As a health coach, I work with women who are facing serious health challenges like heart disease, metabolic syndrome and diabetes or who have been diagnosed as having a precursor to a serious health issue such as high blood pressure, high cholesterol or high blood sugar. I help them make food and lifestyle changes so they can get healthy, live longer and enjoy a fuller, happier, more energetic life. If you would like to have a free consultation about the health challenges you have and the improvements you would like to see in your health, click here to schedule a no strings attached call.

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7 Comments

  1. narissa on October 11, 2019 at 11:01 pm

    Hi, Karen. This makes me sad as I see an increased number of individuals with mental illness here in our country, abandoned and ignored. I believe that some of them started just fine but with life's challenges, the condition evolved and persisted. Some of them, according to others, are born with the condition.

    - Bing of Bing Writes Content

    The solutions you enumerated are doable but I think, they cannot do it alone. There has to be someone who will guide them and tell them these things.

    I always tell others this question - What if you are the one with that condition, wouldn't you want help? This self-check question often results to aggressive answers and denial but I believe telling them this will make them think before discriminating people with mental illness.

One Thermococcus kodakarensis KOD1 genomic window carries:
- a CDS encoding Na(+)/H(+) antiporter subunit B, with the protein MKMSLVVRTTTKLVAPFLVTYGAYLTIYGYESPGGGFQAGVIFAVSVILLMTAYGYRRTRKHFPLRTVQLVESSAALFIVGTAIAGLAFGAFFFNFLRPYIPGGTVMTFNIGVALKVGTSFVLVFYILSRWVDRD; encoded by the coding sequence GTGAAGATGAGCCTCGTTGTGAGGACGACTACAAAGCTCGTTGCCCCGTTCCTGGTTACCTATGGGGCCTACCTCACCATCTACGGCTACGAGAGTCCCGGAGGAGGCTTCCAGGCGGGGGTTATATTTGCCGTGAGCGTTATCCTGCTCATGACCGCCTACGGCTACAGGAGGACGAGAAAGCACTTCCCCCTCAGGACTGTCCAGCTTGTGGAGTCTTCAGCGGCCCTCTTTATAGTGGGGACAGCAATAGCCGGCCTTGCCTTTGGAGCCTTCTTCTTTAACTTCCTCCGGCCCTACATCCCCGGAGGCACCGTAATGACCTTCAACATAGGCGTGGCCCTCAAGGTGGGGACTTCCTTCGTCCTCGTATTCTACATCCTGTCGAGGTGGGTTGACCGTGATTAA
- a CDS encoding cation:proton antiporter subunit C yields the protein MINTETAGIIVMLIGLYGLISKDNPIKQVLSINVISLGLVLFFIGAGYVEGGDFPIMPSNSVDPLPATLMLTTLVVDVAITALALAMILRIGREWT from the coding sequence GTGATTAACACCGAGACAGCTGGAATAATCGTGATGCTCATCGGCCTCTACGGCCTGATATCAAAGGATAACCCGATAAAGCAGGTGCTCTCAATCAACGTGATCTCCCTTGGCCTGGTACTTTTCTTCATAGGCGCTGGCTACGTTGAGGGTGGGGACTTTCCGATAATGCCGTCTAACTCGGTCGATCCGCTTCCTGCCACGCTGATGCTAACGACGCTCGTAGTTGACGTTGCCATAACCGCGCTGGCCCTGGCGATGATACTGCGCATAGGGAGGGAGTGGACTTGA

2. Karen on October 12, 2019 at 12:13 am

    You are so right Bing. Thank you for commenting. This is an awful problem in our country and not enough is being done to help care for people who are afflicted. So much of the issue is the shame attached to it for the person who has it and the family members who feel shame. It should not be something you need to be ashamed of. It's an illness just like any other.

  3. Bing on October 12, 2019 at 6:05 am

    I couldn't agree more. The stigma makes each situation worse.

  4. Unknown on October 12, 2019 at 4:15 pm

    Depression and anxiety seems to be an epidemic these days. I just had a conversation with a young man today that was refreshing. He said "everyone needs counseling", so maybe the next generation won't have the stigma? Not sure. But you are so right Karen, we all need to look out for one another, and not be afraid to talk about what hurts.

  5. Karen on October 12, 2019 at 8:23 pm

    I agree and I think it's due to many factors. Everyone could do better with a little mental health support. I would love to see treatment more normalized so people don't have to be afraid to seek help.

  6. Elisa Heisman on October 13, 2019 at 8:19 am

    Thanks for writing about this! It's important to know where the gaps are before we can fill them. I hope a lot of people read this and take action.

  7. Karen on October 13, 2019 at 7:27 pm

    I hope people start allowing mental illness to be out in the open where it can be taken care of properly. Thanks for your comment Elisa.